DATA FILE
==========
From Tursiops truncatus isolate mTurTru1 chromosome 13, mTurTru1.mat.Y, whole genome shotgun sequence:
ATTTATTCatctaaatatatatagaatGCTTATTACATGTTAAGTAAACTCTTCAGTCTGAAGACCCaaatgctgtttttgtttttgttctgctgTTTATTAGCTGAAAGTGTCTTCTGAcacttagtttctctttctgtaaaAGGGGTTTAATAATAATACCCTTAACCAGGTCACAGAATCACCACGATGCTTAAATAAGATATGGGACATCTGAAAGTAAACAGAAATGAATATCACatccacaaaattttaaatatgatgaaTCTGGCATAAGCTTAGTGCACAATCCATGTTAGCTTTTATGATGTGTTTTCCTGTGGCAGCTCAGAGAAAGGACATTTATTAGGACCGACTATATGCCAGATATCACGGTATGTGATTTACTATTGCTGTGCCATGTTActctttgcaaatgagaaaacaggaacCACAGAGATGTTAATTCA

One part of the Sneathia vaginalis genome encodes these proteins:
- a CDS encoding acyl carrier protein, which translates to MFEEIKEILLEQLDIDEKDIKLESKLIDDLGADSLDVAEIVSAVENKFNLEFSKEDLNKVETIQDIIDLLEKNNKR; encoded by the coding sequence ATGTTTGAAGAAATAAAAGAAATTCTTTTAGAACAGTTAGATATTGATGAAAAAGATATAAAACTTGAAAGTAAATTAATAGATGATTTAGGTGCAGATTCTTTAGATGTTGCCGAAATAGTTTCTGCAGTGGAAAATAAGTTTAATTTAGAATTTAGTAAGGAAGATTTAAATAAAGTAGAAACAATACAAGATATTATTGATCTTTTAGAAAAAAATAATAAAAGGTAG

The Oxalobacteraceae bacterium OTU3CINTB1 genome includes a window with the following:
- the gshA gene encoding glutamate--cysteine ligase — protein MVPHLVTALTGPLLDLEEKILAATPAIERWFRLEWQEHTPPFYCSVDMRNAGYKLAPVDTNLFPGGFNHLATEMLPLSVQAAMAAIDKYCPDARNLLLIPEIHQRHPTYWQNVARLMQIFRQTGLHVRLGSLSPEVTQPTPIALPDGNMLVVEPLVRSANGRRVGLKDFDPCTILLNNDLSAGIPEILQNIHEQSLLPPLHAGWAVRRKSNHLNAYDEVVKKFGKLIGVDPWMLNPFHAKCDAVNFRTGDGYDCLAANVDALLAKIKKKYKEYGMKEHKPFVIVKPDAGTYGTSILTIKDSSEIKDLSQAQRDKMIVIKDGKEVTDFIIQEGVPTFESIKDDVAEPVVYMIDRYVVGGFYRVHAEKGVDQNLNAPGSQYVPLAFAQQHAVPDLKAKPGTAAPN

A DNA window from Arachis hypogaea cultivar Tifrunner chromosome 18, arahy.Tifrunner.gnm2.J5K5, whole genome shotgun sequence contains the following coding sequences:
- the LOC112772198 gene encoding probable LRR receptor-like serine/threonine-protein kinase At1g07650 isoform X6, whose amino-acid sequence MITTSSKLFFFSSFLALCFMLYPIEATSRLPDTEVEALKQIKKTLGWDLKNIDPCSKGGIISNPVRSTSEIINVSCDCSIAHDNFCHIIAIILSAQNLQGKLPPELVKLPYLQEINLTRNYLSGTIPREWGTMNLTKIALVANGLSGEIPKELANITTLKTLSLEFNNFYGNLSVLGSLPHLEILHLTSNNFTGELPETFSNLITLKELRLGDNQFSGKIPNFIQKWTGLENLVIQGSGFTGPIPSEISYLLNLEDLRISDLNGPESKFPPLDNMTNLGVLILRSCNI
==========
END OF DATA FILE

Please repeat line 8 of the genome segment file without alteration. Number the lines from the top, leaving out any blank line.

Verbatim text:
- the LOC112772198 gene encoding probable LRR receptor-like serine/threonine-protein kinase At1g07650 isoform X6, whose amino-acid sequence MITTSSKLFFFSSFLALCFMLYPIEATSRLPDTEVEALKQIKKTLGWDLKNIDPCSKGGIISNPVRSTSEIINVSCDCSIAHDNFCHIIAIILSAQNLQGKLPPELVKLPYLQEINLTRNYLSGTIPREWGTMNLTKIALVANGLSGEIPKELANITTLKTLSLEFNNFYGNLSVLGSLPHLEILHLTSNNFTGELPETFSNLITLKELRLGDNQFSGKIPNFIQKWTGLENLVIQGSGFTGPIPSEISYLLNLEDLRISDLNGPESKFPPLDNMTNLGVLILRSCNI